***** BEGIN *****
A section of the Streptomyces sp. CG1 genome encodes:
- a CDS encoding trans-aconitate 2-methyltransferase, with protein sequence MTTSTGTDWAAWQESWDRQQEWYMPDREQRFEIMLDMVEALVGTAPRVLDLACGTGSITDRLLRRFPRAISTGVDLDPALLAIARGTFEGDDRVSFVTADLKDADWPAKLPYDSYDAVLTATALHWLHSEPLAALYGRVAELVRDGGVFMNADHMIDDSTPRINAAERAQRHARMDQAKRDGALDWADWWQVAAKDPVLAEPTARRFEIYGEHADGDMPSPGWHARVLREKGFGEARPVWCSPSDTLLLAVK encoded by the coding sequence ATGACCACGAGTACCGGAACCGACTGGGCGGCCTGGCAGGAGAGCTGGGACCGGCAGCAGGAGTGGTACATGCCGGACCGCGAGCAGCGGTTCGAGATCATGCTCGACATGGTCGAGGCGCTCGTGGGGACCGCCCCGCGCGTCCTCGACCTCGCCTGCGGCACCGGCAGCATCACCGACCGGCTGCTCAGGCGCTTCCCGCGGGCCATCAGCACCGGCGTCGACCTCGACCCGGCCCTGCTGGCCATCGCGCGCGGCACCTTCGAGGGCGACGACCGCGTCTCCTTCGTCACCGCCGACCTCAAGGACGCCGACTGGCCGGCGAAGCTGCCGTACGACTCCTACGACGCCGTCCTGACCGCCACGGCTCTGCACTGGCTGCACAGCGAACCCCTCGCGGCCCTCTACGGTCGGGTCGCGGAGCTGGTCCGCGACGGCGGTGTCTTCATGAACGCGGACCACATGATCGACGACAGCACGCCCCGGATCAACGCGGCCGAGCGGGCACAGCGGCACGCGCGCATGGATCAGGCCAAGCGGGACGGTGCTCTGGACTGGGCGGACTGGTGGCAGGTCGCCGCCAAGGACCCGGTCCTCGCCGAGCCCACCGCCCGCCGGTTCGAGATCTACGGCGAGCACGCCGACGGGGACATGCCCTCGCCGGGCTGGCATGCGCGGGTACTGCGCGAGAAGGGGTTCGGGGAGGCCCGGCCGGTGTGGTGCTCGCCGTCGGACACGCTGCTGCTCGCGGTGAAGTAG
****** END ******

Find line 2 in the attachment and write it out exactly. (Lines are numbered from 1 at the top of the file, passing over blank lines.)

- a CDS encoding trans-aconitate 2-methyltransferase, with protein sequence MTTSTGTDWAAWQESWDRQQEWYMPDREQRFEIMLDMVEALVGTAPRVLDLACGTGSITDRLLRRFPRAISTGVDLDPALLAIARGTFEGDDRVSFVTADLKDADWPAKLPYDSYDAVLTATALHWLHSEPLAALYGRVAELVRDGGVFMNADHMIDDSTPRINAAERAQRHARMDQAKRDGALDWADWWQVAAKDPVLAEPTARRFEIYGEHADGDMPSPGWHARVLREKGFGEARPVWCSPSDTLLLAVK encoded by the coding sequence ATGACCACGAGTACCGGAACCGACTGGGCGGCCTGGCAGGAGAGCTGGGACCGGCAGCAGGAGTGGTACATGCCGGACCGCGAGCAGCGGTTCGAGATCATGCTCGACATGGTCGAGGCGCTCGTGGGGACCGCCCCGCGCGTCCTCGACCTCGCCTGCGGCACCGGCAGCATCACCGACCGGCTGCTCAGGCGCTTCCCGCGGGCCATCAGCACCGGCGTCGACCTCGACCCGGCCCTGCTGGCCATCGCGCGCGGCACCTTCGAGGGCGACGACCGCGTCTCCTTCGTCACCGCCGACCTCAAGGACGCCGACTGGCCGGCGAAGCTGCCGTACGACTCCTACGACGCCGTCCTGACCGCCACGGCTCTGCACTGGCTGCACAGCGAACCCCTCGCGGCCCTCTACGGTCGGGTCGCGGAGCTGGTCCGCGACGGCGGTGTCTTCATGAACGCGGACCACATGATCGACGACAGCACGCCCCGGATCAACGCGGCCGAGCGGGCACAGCGGCACGCGCGCATGGATCAGGCCAAGCGGGACGGTGCTCTGGACTGGGCGGACTGGTGGCAGGTCGCCGCCAAGGACCCGGTCCTCGCCGAGCCCACCGCCCGCCGGTTCGAGATCTACGGCGAGCACGCCGACGGGGACATGCCCTCGCCGGGCTGGCATGCGCGGGTACTGCGCGAGAAGGGGTTCGGGGAGGCCCGGCCGGTGTGGTGCTCGCCGTCGGACACGCTGCTGCTCGCGGTGAAGTAG